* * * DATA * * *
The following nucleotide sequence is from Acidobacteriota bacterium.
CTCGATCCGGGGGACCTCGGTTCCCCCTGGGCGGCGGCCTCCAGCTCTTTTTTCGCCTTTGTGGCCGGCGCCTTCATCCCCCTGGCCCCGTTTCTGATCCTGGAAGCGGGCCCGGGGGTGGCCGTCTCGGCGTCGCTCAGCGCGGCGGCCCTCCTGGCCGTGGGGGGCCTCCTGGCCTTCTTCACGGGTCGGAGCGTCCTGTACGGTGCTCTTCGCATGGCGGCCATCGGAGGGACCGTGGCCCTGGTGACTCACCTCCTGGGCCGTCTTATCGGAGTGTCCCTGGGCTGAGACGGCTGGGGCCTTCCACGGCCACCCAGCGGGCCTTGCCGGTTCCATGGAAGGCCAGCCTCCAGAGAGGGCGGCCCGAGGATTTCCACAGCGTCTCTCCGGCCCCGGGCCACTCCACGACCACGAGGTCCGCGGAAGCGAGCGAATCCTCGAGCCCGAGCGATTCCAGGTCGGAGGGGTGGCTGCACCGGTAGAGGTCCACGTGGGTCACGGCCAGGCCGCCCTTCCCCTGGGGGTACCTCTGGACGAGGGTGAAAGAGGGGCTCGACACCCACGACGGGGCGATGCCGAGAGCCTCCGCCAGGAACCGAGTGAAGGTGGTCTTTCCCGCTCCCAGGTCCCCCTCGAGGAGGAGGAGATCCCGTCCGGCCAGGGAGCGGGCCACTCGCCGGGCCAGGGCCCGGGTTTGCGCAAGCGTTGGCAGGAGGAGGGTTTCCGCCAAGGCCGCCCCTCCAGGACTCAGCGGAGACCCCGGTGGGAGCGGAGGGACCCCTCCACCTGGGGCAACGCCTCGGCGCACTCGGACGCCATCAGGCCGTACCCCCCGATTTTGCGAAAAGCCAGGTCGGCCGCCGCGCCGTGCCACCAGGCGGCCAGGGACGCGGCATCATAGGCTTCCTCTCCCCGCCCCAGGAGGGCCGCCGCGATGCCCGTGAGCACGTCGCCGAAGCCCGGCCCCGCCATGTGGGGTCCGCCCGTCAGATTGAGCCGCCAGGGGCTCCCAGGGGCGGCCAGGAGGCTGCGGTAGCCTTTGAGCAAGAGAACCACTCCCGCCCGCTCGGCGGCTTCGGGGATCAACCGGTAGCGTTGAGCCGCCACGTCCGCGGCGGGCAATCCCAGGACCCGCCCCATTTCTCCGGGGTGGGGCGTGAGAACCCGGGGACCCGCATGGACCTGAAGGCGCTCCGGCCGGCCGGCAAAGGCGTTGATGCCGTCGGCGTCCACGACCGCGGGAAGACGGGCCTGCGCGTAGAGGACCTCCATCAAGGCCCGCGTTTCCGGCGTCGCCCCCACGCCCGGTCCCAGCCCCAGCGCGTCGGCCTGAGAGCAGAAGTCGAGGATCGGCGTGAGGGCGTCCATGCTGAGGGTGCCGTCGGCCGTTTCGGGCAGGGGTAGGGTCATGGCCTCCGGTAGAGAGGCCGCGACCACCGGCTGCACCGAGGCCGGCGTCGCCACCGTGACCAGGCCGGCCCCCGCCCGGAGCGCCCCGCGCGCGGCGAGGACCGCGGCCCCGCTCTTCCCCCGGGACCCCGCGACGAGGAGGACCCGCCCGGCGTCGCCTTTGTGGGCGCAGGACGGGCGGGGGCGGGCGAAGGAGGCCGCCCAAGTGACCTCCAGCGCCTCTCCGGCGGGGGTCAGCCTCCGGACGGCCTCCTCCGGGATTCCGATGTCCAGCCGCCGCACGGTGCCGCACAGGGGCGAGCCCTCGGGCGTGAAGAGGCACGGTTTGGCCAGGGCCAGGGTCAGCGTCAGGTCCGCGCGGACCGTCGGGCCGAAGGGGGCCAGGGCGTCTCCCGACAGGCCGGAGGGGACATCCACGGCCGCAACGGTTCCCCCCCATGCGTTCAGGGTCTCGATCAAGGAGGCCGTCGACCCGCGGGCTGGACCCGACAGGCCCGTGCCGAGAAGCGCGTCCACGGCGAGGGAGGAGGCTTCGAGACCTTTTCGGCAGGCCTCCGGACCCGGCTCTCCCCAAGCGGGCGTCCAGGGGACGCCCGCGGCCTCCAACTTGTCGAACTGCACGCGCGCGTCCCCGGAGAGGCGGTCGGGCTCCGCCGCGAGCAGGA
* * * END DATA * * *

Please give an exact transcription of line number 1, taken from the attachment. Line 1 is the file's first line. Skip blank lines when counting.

The following nucleotide sequence is from Acidobacteriota bacterium.